Early this morning, I got a message from one of the professors I work with at Fuller, informing me that Dr. Glen Stassen had passed away a few hours previously. It wasn't unexpected news. Dr. Stassen had been fighting cancer for much of the previous year, and his health had taken such a turn in recent months that a planned retirement event honoring Dr. Stassen was moved ahead to this past month to make sure that he would still be around to enjoy it. Although this naturally made for some quick scrambling for my colleagues and myself in Fuller's School of Theology Dean's Office, I can safely speak for all of us in saying that we were happy to do so.
I first got to know Dr. Stassen as a student in Christian Ethics during the early part of 1998, part of my first academic year at Fuller. We had a minor connection through Dr. Stassen's previous tenure as a professor at the Southern Baptist Theological Seminary in Louisville, Kentucky, but although I had grown up in Louisville, we had never crossed paths before I came to Fuller. It's safe to say that Dr. Stassen challenged several of my preconceptions about Christian Ethics. It's not just that he held positions that differed from my own of the time. Other professors had done that previously, but I was often able to explain such differences (no doubt arrogantly) as a failure to take some portion of the Bible as seriously as I felt they should. Stassen's lectures provided no such out. Everything he taught was buttressed by Scripture. Jesus' Sermon on the Mount was especially central to Stassen's way of understanding Ethics. As a recent collection of essays in Dr. Stassen's honor (called a "festschrift" is academic circles) puts it, Stassen taught his students to look at Ethics as if Jesus Mattered.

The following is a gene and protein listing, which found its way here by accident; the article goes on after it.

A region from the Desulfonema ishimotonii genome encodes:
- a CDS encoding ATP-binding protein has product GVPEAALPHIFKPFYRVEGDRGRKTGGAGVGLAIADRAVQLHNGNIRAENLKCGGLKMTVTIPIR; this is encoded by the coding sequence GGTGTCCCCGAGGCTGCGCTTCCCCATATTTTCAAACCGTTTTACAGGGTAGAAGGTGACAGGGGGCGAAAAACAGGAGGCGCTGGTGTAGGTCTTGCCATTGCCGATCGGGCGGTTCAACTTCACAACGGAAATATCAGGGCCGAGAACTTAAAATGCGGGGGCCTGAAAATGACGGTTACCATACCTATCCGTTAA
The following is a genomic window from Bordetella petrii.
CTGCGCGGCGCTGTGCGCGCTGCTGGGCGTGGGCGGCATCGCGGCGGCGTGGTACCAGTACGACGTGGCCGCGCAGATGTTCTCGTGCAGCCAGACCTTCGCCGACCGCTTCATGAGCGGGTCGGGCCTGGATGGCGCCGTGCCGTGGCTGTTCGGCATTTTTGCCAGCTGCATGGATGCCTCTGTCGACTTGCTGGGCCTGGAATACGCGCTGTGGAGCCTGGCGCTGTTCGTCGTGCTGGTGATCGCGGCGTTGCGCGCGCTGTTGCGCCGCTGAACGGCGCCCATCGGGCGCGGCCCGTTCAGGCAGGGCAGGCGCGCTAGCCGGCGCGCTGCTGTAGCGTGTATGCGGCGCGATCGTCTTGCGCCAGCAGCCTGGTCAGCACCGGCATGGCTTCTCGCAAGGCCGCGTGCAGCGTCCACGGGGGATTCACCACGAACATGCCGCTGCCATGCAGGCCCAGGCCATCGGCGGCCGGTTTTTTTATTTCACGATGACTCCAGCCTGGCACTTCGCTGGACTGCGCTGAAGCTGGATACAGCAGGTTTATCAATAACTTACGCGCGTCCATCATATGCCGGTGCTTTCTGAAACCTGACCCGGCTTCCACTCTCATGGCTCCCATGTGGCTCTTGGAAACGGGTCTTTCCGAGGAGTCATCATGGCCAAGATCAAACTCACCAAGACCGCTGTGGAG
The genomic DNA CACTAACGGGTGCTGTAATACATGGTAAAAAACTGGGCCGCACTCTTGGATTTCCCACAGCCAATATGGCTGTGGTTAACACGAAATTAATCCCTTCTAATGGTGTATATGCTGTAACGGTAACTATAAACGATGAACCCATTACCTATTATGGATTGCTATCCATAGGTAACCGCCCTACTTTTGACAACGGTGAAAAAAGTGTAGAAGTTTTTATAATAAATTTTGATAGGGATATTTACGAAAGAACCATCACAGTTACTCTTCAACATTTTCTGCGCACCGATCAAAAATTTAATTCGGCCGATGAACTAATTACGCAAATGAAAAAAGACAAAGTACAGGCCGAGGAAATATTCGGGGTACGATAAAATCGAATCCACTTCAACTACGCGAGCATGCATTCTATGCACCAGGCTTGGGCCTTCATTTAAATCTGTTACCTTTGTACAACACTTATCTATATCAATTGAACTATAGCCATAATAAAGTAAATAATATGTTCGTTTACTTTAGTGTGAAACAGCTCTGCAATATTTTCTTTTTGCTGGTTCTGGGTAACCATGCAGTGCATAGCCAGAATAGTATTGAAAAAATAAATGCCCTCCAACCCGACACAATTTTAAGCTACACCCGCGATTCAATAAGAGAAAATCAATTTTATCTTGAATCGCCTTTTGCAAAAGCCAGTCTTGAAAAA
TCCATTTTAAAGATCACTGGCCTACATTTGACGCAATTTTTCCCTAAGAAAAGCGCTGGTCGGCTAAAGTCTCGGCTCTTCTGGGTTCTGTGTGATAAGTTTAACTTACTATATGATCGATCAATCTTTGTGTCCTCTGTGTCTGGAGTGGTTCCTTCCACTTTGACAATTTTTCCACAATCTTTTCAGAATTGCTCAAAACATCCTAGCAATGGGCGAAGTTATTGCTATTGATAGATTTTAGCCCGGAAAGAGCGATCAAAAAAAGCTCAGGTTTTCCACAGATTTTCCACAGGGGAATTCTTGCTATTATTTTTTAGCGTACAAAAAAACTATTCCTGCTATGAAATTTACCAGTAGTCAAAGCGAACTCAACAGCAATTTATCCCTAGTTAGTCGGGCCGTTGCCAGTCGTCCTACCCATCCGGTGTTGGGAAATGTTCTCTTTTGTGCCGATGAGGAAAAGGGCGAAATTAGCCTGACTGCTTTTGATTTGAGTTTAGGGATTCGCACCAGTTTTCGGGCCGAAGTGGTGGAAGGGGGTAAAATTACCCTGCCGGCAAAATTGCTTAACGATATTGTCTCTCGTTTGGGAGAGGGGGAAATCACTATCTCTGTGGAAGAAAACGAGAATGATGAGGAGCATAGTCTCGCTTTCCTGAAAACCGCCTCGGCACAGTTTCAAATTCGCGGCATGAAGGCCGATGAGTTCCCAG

I did not know it at the time, but Glen Stassen was the son of Harold Stassen, known to a previous generation as a one-time Governor of Minnesota and a several-time Republican candidate for President of the United States. Although Glen's own politics were by no means limited to stereotypical Republican lines, they were informed not only by his deep Christian conviction, but out of the experience of growing up in a political family, having actively seen how governance is done, and how one can work toward positive change in the world we find ourselves in. Among Glen's important contributions to ethical dialogue is what he called "Just Peacemaking Theory." The idea is that both "pacifism" and "just war theory" can only be meaningful in the context of how to respond to whether or not war is permissible or necessary. If one is only asking the question of war at that point, it is already too late. "Just Peacemaking Theory" attempts to demonstrate how positive action may be taken to make war less likely in the first place. To make peace more viable.
Dr. Stassen's activism was demonstrated in many other ways, as well. He biked to work all the time in order to conserve on gas. He refused to use plastic bags, preferring to use reusable ones. He advocated for what he often called a "consistent pro-life ethic," opposing both abortion and the death penalty. I could go on. The point is that Dr. Stassen took the idea of following Jesus very seriously. Following Jesus doesn't mean merely that one receives life after death, but it also has implications for all areas of this life, as well. While Glen Stassen has now received his heavenly reward, it is my prayer that his work in Christian Ethics continues to influence lives to make this world a better place, as well.
UPDATE: April 28, 2014 - I have been informed that, in lieu of flowers, gifts may be given to either Fuller's Just Peacemaking Initiative or to the "Special Needs Trust for David Stassen" at 2030 Casa Grande Street, Pasadena, CA 91104.